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Can I Sue for a Failed Vasectomy?

Before performing any surgical procedure, doctors typically require patients sign an informed consent form. This form usually details common risks inherent in the procedure, absolving the doctor from liability in the event any of these risks manifest. In a vasectomy, this typically includes verbiage about the possibility of pregnancy, protecting your urologist from liability in the event your partner becomes pregnant. However, there have been successful medical malpractice suits for a failed vasectomy. Two decisions in the 1990s, one in Wisconsin and one in New Mexico, ruled in favor of the plaintiffs, stating that they could recover the costs of raising the child.

Medical Malpractice Defined

Medical malpractice is defined as harm occurring as the result of a medical professional failing to competently perform his or her professional duties. A failed vasectomy, meaning one in which your partner becomes pregnant, likely falls under a surgical error medical malpractice claim. Surgical error suits claim that the doctor made a preventable error during the procedure, one which went beyond the known risks inherent in the procedure.

Requirements to file a medical malpractice claim vary by state. An experienced medical malpractice attorney understands the laws and requirements in your state and can explain the viability of filing a medical malpractice claim for a failed vasectomy.

What Constitutes Medical Malpractice?

A claim of medical malpractice must prove four items:

  1. A doctor-patient relationship existed. This requirement protects doctors from being sued by non-patients. A possible scenarios would be someone who overheard the doctor offering another person medical advice and then suffered injury after implementing said advice. If your urologist actually treated you, you'll have no difficulty proving the existence of a doctor-patient relationship.
  2. The doctor was negligent. This requirement protects doctors from suit based solely on a patient's satisfaction with his or her treatment. To file a medical malpractice claim, you must prove you suffered harm due to your doctor's negligence. In other words, if a competent doctor performed your vasectomy in the same conditions, it would have been successful. This includes proving whether the doctor's care was reasonably skillful and careful. Most states require testimony from a medical expert that your urologist's care deviated from the medical standard.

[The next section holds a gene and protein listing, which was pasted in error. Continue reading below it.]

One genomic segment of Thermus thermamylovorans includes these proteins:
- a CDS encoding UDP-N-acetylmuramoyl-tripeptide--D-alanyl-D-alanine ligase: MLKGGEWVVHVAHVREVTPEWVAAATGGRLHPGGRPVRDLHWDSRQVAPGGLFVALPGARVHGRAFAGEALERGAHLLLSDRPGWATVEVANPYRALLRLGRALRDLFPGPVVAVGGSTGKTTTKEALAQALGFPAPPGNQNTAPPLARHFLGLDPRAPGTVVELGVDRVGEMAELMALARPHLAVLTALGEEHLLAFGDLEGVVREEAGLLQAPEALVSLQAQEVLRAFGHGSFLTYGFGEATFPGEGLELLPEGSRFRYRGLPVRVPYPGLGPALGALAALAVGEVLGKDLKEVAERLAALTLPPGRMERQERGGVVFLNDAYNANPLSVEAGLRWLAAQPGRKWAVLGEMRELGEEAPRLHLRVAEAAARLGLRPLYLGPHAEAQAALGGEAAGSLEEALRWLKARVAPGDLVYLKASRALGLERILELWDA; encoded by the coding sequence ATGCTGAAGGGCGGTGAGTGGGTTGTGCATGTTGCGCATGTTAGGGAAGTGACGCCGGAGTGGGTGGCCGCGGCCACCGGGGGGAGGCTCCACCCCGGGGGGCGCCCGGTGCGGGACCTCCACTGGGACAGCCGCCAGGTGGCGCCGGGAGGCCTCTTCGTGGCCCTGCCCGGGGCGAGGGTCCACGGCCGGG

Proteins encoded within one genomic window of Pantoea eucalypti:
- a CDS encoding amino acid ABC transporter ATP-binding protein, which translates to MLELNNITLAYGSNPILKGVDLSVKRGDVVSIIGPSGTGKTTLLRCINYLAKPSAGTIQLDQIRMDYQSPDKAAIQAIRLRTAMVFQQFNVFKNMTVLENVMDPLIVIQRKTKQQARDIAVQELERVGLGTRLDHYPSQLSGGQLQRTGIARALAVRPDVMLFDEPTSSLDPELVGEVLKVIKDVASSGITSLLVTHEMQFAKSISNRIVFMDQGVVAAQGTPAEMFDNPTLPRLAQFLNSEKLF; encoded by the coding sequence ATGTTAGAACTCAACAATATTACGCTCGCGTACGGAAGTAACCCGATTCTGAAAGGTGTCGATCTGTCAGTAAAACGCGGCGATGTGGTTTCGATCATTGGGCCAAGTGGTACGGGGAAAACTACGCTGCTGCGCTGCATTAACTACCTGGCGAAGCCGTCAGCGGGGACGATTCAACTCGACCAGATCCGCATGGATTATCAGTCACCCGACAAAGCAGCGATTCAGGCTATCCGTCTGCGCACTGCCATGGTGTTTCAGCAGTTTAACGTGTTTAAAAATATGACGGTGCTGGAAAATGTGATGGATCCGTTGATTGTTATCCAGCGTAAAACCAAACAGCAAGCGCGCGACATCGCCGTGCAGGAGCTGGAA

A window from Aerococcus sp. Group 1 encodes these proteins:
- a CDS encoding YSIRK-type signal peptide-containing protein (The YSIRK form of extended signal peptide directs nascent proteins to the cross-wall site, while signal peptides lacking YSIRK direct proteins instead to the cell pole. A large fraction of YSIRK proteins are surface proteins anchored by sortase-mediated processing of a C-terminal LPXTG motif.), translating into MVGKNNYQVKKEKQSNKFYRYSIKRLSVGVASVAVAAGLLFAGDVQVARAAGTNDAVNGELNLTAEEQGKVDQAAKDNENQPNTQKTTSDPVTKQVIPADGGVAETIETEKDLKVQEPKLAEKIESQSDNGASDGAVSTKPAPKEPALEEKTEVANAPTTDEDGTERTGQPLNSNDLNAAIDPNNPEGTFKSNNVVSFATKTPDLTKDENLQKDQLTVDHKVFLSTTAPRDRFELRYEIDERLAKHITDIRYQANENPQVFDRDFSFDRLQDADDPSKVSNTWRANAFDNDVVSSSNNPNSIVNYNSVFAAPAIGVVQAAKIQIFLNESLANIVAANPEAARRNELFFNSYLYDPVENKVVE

3. The doctor's negligence caused harm. In many medical cases, patients received care after already becoming sick or injured. In this case, the patient must prove whether the injury was due to the doctor's incompetent care and was not the natural result of the patient's preexisting condition. This requirement also requires expert medical testimony.
  4. The patient's injury caused specific damages. If you cannot prove specific damages – medical bills, lost work or earnings, physical pain, or emotional anguish – you do not have a claim for medical malpractice.

Medical Malpractice Claim Requirements

Requirements to file a medical malpractice claim vary by state. The following guidelines, though, offer you a basic idea of what each state considers a requirement for filing.

  1. The statute of limitations varies by state and indicates the timeline within which the patient must file a medical malpractice claim. Typically, the time limit is between six months and two years from when the patient suffered injury. States also differ on when the clock begins counting down that timeline. Some place it from the date of the procedure while others begin the countdown when the patient could be reasonably expected to discover the injury.
  2. Many states require patients first submit their claim to a medical malpractice review panel. The panel listens to arguments and reviews evidence and expert witness testimony to determine whether medical malpractice occurred. You may still file suit if the panel decides no malpractice occurred, but in many states, courts throw out these cases.
  3. Before filing a medical malpractice claim, many states require you first notify the doctor of your claim.
  4. Most states require expert witness testimony from a qualified medical professional. What qualifies someone as a medical expert varies by state, as well. In the case of a failed vasectomy, this likely would be an experienced urologist.
  5. Many states place caps on the possible amount of damages medical malpractice victims may claim.

Schedule a Free Consultation

If you are the victim of a failed vasectomy, schedule a free consultation with an experienced medical malpractice attorney. He or she will advise you on the viability of your case and what damages you can reasonably expect to collect.

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